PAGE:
“Daddy!” Eight years old Bolatito ran into his arms as he climbed up the stairs looking tired but smiling wildly. He drew her into his arms and kissed her on her head. “Daddy did you get the shoes? The black ones I told you about?” She asked but even as she asked, she could see he didn’t buy them. “Dad.” She said in a small voice weighed down with sorrow. And just like all african fathers when they know they have done something wrong, he went on the defensive and reacted with being offensive.
“You can’t even wait for me to enter the house properly.” He said as he gently pushed her to the side and readjusted his bag under his arm, resuming his walk into the house. She almost started crying. The march was the next day. Benita and the governor were going to be there. She had been practicing for months. They were going to form the name of their school ‘unique’ on the field. It was supposed to be glorious. Now, father- although had been promising her for days- didn’t buy her shoes.
Maybe he was just joking. She waited till he had finished his meal before asking again. “Daddy but I told you the Governor will be around for the parade. It’s not fair.” She said with tears in her eyes.
“Please leave me alone. I did not send you to that ridiculously expensive school to go and march.” He said. “Have you eaten?” He asked to soften the blow of his utterance. She was still devastated though. She had to go fish out an oversized pair of black shoes that had seen better days. She could never forget the day they marched because it was the best and worst day of her life. Asiwaju Bola Tinubu waved at them as they passed and soon Benita was engaging them in fun games. It felt like Christmas on November 11, 1996. They shared jollof rice and drinks and soon she was able to forget the shoes.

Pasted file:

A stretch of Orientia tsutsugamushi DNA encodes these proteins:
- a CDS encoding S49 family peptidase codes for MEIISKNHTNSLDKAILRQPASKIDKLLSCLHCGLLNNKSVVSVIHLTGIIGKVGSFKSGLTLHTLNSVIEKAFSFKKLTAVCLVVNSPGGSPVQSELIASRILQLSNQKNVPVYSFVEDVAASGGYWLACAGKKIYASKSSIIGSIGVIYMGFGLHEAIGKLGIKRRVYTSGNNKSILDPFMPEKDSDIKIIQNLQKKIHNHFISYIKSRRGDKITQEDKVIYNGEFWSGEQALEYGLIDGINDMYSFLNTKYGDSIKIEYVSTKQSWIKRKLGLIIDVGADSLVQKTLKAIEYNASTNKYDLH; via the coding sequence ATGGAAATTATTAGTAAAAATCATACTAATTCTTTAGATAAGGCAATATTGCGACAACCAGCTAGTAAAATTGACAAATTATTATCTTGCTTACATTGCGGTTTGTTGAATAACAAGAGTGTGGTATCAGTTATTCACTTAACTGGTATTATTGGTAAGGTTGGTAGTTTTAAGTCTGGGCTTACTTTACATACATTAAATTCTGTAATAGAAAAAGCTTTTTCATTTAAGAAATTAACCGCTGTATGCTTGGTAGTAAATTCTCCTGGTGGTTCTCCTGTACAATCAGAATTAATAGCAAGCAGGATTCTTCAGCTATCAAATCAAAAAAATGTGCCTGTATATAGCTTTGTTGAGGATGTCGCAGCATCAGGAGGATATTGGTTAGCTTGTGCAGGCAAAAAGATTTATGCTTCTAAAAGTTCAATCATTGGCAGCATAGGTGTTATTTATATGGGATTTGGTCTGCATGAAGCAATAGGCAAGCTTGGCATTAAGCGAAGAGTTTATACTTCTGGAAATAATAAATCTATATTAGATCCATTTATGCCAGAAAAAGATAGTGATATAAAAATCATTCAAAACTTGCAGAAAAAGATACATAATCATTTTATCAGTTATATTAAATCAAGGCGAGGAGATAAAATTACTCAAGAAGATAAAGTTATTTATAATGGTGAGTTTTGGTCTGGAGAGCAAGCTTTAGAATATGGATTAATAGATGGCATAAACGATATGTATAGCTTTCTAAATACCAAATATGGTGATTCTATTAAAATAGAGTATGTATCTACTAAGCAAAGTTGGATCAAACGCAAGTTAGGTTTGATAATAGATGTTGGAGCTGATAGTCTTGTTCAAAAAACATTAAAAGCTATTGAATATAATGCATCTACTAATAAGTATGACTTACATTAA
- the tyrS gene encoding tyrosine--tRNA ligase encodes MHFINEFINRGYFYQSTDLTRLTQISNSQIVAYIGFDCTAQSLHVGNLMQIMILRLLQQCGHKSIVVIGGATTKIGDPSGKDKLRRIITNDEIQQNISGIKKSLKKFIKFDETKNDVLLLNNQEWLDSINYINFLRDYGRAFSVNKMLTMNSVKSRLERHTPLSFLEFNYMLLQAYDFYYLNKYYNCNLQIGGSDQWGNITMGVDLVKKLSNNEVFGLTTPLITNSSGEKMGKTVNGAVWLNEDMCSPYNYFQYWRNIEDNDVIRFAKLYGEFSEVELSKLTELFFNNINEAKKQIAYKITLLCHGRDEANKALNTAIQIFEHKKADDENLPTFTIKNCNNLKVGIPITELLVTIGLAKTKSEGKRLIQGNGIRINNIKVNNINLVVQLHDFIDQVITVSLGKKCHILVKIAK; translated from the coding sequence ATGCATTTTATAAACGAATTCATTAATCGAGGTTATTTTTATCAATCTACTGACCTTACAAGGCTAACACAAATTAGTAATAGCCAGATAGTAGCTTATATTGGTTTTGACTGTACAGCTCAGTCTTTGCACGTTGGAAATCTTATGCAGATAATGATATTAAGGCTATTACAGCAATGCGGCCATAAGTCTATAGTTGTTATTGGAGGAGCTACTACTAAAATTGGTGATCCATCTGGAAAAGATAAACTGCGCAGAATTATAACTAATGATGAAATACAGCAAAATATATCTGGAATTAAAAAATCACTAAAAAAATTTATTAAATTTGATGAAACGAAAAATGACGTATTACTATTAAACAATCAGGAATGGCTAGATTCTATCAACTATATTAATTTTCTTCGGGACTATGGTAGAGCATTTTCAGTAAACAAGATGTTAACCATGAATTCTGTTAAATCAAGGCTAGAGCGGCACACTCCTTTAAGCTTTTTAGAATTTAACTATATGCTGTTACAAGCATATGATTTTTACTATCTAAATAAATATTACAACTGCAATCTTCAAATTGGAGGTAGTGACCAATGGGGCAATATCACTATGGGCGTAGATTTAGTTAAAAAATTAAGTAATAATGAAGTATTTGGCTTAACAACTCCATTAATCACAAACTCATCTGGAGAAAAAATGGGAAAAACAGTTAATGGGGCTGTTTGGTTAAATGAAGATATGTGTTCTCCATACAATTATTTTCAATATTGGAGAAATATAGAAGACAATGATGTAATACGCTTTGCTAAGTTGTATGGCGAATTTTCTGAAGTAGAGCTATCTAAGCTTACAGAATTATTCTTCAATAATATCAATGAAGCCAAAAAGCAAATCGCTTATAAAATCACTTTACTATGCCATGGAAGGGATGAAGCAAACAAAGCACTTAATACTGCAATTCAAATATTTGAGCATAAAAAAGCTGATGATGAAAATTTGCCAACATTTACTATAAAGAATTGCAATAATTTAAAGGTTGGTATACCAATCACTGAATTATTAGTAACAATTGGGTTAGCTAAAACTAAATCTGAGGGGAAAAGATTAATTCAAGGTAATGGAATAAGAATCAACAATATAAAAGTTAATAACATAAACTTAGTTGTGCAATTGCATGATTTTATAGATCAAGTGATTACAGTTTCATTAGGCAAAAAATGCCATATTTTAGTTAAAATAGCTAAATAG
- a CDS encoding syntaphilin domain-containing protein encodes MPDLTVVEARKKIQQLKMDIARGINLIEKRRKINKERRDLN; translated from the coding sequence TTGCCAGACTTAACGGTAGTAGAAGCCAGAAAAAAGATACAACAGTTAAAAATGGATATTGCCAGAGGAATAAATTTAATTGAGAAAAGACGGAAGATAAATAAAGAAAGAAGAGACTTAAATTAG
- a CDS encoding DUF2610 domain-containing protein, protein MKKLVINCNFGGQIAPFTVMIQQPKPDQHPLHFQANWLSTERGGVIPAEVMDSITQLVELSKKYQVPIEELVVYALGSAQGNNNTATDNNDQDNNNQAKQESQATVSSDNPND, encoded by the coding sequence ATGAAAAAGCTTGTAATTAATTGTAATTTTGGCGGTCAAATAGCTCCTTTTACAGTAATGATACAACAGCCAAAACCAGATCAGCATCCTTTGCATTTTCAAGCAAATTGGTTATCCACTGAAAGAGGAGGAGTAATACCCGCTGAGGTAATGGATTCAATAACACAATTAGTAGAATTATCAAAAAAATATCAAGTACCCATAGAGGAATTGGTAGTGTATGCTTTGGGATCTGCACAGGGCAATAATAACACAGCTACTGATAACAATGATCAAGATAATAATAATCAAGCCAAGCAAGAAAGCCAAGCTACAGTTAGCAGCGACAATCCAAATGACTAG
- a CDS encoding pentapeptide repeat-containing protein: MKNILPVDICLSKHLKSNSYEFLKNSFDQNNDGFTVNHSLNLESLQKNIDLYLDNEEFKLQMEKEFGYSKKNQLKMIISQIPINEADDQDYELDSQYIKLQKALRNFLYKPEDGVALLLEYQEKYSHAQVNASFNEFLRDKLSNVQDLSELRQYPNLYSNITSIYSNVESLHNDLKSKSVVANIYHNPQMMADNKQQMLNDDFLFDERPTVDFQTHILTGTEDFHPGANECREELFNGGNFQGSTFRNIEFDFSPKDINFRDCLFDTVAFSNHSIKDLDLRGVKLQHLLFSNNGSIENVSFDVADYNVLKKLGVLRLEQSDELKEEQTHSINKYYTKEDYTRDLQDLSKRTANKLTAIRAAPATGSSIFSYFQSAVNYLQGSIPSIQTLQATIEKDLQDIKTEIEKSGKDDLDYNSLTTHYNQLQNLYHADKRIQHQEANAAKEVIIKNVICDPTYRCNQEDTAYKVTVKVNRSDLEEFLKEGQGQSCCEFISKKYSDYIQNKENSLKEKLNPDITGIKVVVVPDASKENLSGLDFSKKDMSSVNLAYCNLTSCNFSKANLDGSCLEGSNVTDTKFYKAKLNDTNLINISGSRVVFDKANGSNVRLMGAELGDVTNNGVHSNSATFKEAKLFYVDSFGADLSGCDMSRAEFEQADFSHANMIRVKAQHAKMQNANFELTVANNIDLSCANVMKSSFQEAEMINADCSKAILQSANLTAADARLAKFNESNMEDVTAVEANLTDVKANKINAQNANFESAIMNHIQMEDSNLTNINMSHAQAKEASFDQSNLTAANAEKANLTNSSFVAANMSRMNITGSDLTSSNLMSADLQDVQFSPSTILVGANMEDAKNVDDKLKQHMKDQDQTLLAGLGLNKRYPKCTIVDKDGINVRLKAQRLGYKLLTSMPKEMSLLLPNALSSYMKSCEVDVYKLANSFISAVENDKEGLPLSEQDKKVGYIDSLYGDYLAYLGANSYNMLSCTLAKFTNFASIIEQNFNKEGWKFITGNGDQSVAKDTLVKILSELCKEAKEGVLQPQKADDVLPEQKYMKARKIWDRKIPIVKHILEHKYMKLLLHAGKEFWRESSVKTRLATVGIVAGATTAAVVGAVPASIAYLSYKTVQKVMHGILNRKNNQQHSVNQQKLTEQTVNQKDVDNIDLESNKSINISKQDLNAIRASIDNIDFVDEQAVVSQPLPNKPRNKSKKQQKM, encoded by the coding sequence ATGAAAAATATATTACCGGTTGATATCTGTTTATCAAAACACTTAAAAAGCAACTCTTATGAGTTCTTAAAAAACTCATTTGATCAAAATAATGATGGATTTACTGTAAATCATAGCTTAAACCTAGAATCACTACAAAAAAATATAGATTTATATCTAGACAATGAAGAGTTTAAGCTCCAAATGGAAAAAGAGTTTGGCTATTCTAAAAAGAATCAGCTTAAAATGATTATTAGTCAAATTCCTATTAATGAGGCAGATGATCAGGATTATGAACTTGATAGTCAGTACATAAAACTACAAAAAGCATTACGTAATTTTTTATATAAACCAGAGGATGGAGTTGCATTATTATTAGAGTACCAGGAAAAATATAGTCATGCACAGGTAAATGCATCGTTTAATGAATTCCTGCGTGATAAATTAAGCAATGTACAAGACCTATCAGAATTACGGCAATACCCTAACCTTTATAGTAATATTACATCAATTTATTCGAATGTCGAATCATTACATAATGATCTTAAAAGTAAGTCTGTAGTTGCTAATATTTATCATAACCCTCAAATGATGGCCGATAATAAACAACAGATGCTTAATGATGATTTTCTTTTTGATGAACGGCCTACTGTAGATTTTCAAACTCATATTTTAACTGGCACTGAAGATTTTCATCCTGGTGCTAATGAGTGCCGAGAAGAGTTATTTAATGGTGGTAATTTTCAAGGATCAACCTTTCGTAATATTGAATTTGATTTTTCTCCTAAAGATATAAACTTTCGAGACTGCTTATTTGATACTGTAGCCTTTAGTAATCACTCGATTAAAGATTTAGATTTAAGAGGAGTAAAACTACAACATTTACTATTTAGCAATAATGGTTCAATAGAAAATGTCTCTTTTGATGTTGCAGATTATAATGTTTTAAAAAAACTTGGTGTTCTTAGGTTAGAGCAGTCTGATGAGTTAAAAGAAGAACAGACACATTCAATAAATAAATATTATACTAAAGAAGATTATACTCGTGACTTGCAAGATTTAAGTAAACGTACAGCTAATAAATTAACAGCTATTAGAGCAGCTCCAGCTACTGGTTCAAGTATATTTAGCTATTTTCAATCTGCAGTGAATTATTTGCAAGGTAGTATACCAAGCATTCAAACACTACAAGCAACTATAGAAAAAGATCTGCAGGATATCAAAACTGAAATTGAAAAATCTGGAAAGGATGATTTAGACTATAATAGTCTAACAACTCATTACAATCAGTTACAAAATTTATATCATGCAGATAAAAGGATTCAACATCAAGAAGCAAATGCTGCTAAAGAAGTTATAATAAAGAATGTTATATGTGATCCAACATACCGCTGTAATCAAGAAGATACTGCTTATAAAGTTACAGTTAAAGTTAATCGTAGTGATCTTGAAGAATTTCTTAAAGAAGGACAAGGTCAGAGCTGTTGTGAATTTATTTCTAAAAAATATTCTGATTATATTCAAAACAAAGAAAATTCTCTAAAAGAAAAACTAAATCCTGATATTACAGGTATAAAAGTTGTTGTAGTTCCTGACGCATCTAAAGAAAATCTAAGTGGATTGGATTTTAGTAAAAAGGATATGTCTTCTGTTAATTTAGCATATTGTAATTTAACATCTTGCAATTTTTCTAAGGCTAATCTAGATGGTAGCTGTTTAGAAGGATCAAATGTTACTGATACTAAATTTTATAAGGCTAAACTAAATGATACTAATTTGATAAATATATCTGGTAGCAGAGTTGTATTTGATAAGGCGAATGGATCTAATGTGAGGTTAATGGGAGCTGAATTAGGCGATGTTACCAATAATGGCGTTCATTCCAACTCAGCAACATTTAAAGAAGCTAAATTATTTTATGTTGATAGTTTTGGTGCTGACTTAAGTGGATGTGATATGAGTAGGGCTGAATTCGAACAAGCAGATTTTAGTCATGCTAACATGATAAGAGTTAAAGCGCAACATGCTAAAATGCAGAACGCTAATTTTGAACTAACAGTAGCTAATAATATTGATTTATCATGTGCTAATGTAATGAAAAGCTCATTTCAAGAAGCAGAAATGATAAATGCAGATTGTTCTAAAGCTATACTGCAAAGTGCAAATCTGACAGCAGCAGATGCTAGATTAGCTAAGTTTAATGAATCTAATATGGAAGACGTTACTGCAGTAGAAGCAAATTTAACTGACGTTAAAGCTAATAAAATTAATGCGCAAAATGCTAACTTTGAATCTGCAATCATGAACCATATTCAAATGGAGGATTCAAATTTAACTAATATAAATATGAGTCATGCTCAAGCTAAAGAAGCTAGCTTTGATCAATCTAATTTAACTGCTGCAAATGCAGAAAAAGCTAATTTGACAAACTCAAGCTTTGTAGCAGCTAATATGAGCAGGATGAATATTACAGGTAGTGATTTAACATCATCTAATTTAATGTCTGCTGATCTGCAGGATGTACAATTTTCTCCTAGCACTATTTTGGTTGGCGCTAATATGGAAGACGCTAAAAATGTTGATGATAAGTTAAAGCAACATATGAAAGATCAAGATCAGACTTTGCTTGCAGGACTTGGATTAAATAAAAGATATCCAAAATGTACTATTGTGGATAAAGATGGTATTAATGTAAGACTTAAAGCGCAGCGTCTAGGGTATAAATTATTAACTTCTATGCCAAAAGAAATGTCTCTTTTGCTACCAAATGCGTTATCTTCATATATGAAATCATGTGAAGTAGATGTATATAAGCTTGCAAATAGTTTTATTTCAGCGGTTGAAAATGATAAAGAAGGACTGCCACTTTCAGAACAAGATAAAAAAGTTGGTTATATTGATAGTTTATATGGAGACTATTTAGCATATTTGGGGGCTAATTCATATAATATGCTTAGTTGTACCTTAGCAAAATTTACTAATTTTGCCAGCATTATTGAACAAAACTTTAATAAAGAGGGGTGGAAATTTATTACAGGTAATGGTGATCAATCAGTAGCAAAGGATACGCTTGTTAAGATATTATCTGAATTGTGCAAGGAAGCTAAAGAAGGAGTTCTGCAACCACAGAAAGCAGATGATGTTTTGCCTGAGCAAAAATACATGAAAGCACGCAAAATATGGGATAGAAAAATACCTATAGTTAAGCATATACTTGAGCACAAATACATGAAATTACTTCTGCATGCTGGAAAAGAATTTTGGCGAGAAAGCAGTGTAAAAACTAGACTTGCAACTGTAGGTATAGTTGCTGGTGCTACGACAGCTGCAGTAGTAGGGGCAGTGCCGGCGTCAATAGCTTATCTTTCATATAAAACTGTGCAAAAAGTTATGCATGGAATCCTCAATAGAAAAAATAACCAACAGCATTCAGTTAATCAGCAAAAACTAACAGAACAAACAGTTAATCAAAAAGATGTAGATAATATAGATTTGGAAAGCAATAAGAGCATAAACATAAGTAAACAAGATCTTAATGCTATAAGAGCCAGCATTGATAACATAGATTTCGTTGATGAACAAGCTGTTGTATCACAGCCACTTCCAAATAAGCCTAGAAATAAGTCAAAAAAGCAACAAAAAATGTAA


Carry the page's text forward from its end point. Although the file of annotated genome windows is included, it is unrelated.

Few years later, her father handed her a deed to a vast land in Magodo. “Build your own school.” He said. She skimmed through it and jumped into his arms like the good ole days.
When she went to give the deed to her cousin who was also a property lawyer for counselling, she properly went through it and saw the date the land was bought.
Happy birthday, dad. A wonderful father; a reluctant disciplinarian; an interesting companion from whom I took the zeal to fabricate stories. A father to many. You will enjoy the fruit of your labor by God’s grace. The depth of love I have for you is bottomless. I know I’m your most stubborn child but I am also the most beautiful- screw you, Fae. Black is beautiful.
❤ from all your daughters!